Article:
Why Lance Bass Thought Fans Would Label Him a 'Liar' After He Came Out

Coming out was a nerve-wracking experience for Lance Bass.

While recently speaking about Bachelor alum Colton Underwood coming out as gay, the former *NSYNC singer opened up about his own coming out experience, which he says was “scary.”

Lance Bass pointed out the similarities between his and Colton Underwood’s coming out experiences

On Apr. 15, Bass joined Bachelor Nation stars Ben Higgins and Ashley Iaconetti on their The Ben and Ashley I Almost Famous podcast, where he weighed in on former Bachelor Colton Underwood recently coming out as gay on Good Morning America.

During the conversation, Bass, who came out publicly as gay in 2006, touched up the similarities between himself and Underwood, who he applauded for embracing his true self.

“In this business, you meet tons of people that are still in the closet and there’s several major actors and musicians out there that still have not been able to come out publicly because they fear many things,” Bass told Higgins and Iaconetti. “Everyone’s coming out is their own story. And I’m just glad that Colton could tell his story.”

The former *NSYNC singer went on to share that he “can really relate” to Underwood’s coming out experience, explaining that he too was afraid of how people would respond to him coming forward with his sexuality.

“I can really relate to his experience because in a way, I was kind of like in a Bachelor Nation situation where 90% of my fans were women and they all thought I was straight,” Bass said. “And I made my money off of women, right, and singing about love and using that market. So, me coming out, it was scary because I was like, ‘Oh crap, now everyone is going to see me as a liar, and why did I do this to them?’ You start telling yourself all these just the worst-case-possible scenarios of everything.”

Being a member of a boy band was the main reason why Lance Bass was reluctant to come out

Though he has been living his truth for more than a decade, Bass hasn’t always felt comfortable embracing who he truly is in the public eye.

During the podcast, the singer revealed that being a member of *NSYNC was the reason it took him so long to finally come out.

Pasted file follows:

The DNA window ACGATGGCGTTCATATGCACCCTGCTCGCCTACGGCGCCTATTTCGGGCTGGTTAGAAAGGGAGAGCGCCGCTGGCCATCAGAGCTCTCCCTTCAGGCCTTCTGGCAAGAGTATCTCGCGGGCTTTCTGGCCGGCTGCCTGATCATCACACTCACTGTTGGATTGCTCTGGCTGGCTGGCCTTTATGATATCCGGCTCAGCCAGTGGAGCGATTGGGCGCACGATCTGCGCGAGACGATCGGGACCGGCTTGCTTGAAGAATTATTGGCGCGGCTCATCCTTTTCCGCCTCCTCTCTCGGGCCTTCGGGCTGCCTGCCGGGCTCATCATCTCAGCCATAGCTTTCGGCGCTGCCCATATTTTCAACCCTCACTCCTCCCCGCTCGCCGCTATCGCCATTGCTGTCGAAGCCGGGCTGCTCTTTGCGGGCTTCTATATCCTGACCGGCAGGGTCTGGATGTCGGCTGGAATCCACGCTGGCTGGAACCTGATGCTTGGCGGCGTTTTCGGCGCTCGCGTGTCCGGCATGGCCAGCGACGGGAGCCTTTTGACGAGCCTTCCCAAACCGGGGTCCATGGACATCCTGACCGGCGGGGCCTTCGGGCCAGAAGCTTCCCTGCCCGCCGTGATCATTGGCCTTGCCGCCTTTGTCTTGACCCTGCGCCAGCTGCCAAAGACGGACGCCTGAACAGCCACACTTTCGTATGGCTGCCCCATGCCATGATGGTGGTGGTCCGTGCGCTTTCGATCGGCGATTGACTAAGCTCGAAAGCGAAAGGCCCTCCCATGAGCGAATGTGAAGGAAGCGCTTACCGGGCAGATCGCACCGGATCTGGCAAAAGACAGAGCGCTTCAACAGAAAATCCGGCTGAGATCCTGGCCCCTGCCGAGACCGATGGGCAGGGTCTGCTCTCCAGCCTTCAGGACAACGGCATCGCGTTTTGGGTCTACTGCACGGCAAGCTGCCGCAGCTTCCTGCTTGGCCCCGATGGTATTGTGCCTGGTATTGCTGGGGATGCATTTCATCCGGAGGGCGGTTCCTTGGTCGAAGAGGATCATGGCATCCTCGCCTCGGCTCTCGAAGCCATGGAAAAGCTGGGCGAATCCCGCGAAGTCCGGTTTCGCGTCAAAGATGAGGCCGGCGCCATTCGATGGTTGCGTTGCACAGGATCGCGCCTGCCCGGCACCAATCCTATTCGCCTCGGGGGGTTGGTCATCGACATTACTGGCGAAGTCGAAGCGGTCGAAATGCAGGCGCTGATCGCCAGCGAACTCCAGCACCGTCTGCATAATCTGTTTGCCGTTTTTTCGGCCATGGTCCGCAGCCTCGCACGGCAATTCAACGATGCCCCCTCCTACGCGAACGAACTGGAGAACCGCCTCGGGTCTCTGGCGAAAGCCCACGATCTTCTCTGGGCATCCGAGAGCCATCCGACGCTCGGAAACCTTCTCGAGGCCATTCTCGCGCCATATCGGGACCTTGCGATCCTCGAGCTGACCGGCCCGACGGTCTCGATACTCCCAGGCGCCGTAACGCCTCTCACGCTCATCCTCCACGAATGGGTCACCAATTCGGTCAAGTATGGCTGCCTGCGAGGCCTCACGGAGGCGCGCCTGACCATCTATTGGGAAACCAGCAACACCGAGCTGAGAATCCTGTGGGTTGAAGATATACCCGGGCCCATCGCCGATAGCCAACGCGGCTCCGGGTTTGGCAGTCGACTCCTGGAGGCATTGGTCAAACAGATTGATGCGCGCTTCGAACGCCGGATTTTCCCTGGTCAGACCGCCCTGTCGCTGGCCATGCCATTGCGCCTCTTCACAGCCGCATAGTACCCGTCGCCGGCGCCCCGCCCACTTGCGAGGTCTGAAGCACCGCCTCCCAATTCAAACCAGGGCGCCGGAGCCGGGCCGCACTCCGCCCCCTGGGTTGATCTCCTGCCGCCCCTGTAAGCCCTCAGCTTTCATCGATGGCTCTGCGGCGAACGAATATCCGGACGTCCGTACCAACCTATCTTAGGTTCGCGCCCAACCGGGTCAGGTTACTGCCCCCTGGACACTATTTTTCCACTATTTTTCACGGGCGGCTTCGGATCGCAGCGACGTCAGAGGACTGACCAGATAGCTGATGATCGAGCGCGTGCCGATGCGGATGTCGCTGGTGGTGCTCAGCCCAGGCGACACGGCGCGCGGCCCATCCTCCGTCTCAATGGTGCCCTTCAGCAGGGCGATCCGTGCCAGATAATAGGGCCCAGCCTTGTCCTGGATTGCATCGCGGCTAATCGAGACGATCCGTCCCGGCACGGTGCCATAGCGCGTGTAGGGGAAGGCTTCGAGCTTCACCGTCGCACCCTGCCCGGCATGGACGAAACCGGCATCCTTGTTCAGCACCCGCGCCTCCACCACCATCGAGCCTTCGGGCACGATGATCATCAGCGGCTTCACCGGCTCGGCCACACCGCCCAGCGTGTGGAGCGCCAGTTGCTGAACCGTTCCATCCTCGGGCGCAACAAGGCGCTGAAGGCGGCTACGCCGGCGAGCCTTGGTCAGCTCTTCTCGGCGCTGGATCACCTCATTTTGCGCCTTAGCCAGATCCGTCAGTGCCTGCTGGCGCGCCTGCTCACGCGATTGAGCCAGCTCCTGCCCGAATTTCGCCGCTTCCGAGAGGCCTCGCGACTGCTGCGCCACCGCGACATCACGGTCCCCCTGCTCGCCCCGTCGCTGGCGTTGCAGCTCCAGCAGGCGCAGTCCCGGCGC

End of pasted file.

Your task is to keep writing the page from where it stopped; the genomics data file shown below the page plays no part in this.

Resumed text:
“As long as I was in the group, I didn’t want to even talk about it, mention it, act on it, because it was so ingrained in me that if anyone found out I was gay, #NSYNC would be over. Done,” he shared. “And now I have my four best friends’ careers in my hands that I just completely just trashed. I just didn’t want to hurt my group.”

Bass also noted his upbringing in Mississippi as a factor in his reluctance to come forward about his sexuality.

“I grew up in the church, going to church three times a week,” he continued. “You’re taught that gay people are going to hell. When that’s instilled [in] you at such a young age, you think that’s the truth.”

Lance Bass left some advice for Colton Underwood

Though Bass relates to Underwood’s coming out experience, he wasn’t really a fan of how the reality star chose to reveal his sexuality.

“He definitely going to get a lot of backlash from the community at first,” the singer said. “Not the majority but there is a small percentage of the community that’s just going to not like the fact that he came out this way, that he’s using this as monetizing the experience.”

Bass explained that not all members of the LGBTQ+ community are supportive of those celebrities who come out after already making a name for themselves in the entertainment industry.

“So when someone comes out as a public figure, so many people immediately go, ‘It’s too late,’” he elaborated. “They don’t like to support it because they don’t feel like you know what you’re talking about yet.”

Though the singer thinks Underwood could “help the [LGBTQ] community” — especially with his potential Netflix series — he’s convinced it’ll take some before that happens.

Until then, Bass advises Underwood to just “listen and learn.”

“That’s all you need to do right now, is just listen to the community, listen to everyone around you,” he said. “Educate yourself and then you’ll naturally find where you belong in this community. But the best thing to do right now is sit back, listen and learn.”

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